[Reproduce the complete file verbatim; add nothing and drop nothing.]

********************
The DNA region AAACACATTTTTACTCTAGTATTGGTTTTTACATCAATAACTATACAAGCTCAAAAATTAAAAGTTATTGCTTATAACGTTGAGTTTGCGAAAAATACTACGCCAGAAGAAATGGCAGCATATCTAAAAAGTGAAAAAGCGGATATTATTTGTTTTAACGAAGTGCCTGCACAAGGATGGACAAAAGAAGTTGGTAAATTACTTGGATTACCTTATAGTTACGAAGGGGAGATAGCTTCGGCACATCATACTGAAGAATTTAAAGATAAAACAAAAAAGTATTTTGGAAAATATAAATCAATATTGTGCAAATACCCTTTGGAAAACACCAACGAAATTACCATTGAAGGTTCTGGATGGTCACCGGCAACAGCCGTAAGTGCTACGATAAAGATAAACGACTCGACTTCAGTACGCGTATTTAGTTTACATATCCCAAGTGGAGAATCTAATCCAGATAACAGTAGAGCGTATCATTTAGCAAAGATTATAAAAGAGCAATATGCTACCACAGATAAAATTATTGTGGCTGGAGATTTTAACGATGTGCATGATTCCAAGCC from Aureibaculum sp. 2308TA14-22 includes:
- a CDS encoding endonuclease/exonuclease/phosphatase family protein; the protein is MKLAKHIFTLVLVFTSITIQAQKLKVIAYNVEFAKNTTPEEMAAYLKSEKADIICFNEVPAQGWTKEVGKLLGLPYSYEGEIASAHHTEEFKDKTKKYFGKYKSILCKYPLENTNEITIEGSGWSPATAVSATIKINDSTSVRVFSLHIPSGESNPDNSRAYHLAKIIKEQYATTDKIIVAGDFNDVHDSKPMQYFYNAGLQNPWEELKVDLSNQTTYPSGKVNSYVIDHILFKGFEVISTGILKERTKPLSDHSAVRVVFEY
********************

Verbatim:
The DNA region AAACACATTTTTACTCTAGTATTGGTTTTTACATCAATAACTATACAAGCTCAAAAATTAAAAGTTATTGCTTATAACGTTGAGTTTGCGAAAAATACTACGCCAGAAGAAATGGCAGCATATCTAAAAAGTGAAAAAGCGGATATTATTTGTTTTAACGAAGTGCCTGCACAAGGATGGACAAAAGAAGTTGGTAAATTACTTGGATTACCTTATAGTTACGAAGGGGAGATAGCTTCGGCACATCATACTGAAGAATTTAAAGATAAAACAAAAAAGTATTTTGGAAAATATAAATCAATATTGTGCAAATACCCTTTGGAAAACACCAACGAAATTACCATTGAAGGTTCTGGATGGTCACCGGCAACAGCCGTAAGTGCTACGATAAAGATAAACGACTCGACTTCAGTACGCGTATTTAGTTTACATATCCCAAGTGGAGAATCTAATCCAGATAACAGTAGAGCGTATCATTTAGCAAAGATTATAAAAGAGCAATATGCTACCACAGATAAAATTATTGTGGCTGGAGATTTTAACGATGTGCATGATTCCAAGCC from Aureibaculum sp. 2308TA14-22 includes:
- a CDS encoding endonuclease/exonuclease/phosphatase family protein; the protein is MKLAKHIFTLVLVFTSITIQAQKLKVIAYNVEFAKNTTPEEMAAYLKSEKADIICFNEVPAQGWTKEVGKLLGLPYSYEGEIASAHHTEEFKDKTKKYFGKYKSILCKYPLENTNEITIEGSGWSPATAVSATIKINDSTSVRVFSLHIPSGESNPDNSRAYHLAKIIKEQYATTDKIIVAGDFNDVHDSKPMQYFYNAGLQNPWEELKVDLSNQTTYPSGKVNSYVIDHILFKGFEVISTGILKERTKPLSDHSAVRVVFEY